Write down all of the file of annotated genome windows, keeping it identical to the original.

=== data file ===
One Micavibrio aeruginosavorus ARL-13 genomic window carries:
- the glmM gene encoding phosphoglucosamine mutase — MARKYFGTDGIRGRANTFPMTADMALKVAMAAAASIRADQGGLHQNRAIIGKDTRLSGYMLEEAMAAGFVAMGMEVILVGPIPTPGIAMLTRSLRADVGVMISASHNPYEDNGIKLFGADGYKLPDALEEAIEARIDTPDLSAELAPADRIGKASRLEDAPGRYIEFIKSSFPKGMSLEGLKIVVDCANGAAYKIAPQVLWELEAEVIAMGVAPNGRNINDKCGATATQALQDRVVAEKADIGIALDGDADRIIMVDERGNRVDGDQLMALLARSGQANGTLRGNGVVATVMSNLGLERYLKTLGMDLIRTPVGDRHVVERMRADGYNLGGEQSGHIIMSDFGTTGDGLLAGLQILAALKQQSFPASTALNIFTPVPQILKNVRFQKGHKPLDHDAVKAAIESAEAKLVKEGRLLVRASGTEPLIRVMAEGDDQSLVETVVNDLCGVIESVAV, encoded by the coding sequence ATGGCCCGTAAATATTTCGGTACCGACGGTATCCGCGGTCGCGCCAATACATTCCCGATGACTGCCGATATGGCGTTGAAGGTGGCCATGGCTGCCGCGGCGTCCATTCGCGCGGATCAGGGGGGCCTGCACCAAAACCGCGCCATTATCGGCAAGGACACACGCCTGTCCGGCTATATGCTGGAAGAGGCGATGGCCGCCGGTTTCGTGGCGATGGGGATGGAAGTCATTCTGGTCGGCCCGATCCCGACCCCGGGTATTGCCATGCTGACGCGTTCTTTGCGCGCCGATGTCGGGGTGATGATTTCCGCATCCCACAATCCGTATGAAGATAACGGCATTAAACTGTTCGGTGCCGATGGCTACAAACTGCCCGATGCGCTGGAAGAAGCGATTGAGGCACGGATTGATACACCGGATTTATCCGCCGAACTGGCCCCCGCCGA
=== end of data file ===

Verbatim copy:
One Micavibrio aeruginosavorus ARL-13 genomic window carries:
- the glmM gene encoding phosphoglucosamine mutase — MARKYFGTDGIRGRANTFPMTADMALKVAMAAAASIRADQGGLHQNRAIIGKDTRLSGYMLEEAMAAGFVAMGMEVILVGPIPTPGIAMLTRSLRADVGVMISASHNPYEDNGIKLFGADGYKLPDALEEAIEARIDTPDLSAELAPADRIGKASRLEDAPGRYIEFIKSSFPKGMSLEGLKIVVDCANGAAYKIAPQVLWELEAEVIAMGVAPNGRNINDKCGATATQALQDRVVAEKADIGIALDGDADRIIMVDERGNRVDGDQLMALLARSGQANGTLRGNGVVATVMSNLGLERYLKTLGMDLIRTPVGDRHVVERMRADGYNLGGEQSGHIIMSDFGTTGDGLLAGLQILAALKQQSFPASTALNIFTPVPQILKNVRFQKGHKPLDHDAVKAAIESAEAKLVKEGRLLVRASGTEPLIRVMAEGDDQSLVETVVNDLCGVIESVAV, encoded by the coding sequence ATGGCCCGTAAATATTTCGGTACCGACGGTATCCGCGGTCGCGCCAATACATTCCCGATGACTGCCGATATGGCGTTGAAGGTGGCCATGGCTGCCGCGGCGTCCATTCGCGCGGATCAGGGGGGCCTGCACCAAAACCGCGCCATTATCGGCAAGGACACACGCCTGTCCGGCTATATGCTGGAAGAGGCGATGGCCGCCGGTTTCGTGGCGATGGGGATGGAAGTCATTCTGGTCGGCCCGATCCCGACCCCGGGTATTGCCATGCTGACGCGTTCTTTGCGCGCCGATGTCGGGGTGATGATTTCCGCATCCCACAATCCGTATGAAGATAACGGCATTAAACTGTTCGGTGCCGATGGCTACAAACTGCCCGATGCGCTGGAAGAAGCGATTGAGGCACGGATTGATACACCGGATTTATCCGCCGAACTGGCCCCCGCCGA